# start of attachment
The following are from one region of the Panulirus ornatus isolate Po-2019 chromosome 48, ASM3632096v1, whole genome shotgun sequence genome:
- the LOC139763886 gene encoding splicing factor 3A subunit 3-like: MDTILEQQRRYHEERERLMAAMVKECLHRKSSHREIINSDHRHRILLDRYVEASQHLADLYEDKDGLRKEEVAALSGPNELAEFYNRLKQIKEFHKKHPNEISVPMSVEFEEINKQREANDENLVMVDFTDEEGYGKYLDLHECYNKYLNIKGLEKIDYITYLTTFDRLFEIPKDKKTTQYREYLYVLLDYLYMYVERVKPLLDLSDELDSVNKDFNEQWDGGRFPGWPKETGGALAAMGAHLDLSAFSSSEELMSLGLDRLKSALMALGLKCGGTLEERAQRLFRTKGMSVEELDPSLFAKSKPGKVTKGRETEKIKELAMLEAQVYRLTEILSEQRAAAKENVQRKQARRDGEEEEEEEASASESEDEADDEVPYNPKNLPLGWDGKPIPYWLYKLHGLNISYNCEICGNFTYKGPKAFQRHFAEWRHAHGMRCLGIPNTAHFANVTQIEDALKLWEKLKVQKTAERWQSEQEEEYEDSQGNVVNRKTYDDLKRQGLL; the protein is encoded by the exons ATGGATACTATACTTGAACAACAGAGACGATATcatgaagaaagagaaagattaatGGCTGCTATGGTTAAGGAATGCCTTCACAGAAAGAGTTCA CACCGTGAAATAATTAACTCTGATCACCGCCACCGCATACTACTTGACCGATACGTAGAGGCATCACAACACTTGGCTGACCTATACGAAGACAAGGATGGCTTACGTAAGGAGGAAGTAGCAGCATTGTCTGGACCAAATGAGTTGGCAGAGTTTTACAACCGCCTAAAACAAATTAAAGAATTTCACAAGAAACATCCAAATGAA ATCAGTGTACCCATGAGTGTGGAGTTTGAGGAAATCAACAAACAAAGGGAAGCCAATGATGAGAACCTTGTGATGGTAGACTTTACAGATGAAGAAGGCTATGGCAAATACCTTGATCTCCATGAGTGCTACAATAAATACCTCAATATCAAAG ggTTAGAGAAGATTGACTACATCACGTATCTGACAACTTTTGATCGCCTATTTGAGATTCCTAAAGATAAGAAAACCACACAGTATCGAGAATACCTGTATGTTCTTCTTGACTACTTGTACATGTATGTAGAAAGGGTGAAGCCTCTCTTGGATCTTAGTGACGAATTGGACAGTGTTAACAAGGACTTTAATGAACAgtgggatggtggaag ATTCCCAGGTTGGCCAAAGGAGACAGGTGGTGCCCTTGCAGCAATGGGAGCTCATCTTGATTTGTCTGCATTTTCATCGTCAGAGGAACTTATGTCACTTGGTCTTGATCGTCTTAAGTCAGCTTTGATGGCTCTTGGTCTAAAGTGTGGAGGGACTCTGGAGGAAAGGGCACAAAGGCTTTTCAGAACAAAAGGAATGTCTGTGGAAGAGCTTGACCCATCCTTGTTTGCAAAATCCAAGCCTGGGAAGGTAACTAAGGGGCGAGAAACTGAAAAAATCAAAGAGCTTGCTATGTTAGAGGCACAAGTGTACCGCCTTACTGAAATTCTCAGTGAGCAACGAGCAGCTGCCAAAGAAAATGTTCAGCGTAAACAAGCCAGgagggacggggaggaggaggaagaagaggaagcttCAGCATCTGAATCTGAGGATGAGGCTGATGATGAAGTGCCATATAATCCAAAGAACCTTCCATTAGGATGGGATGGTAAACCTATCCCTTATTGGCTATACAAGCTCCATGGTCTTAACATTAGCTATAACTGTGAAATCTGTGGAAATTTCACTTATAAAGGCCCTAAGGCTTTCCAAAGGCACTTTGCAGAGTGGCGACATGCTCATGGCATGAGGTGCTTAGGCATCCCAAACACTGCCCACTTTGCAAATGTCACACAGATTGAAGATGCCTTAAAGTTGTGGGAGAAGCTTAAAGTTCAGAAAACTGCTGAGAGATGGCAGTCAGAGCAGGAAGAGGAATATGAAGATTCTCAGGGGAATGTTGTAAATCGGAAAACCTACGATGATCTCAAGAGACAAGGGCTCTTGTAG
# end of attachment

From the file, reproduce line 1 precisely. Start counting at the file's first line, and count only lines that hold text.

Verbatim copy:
The following are from one region of the Panulirus ornatus isolate Po-2019 chromosome 48, ASM3632096v1, whole genome shotgun sequence genome: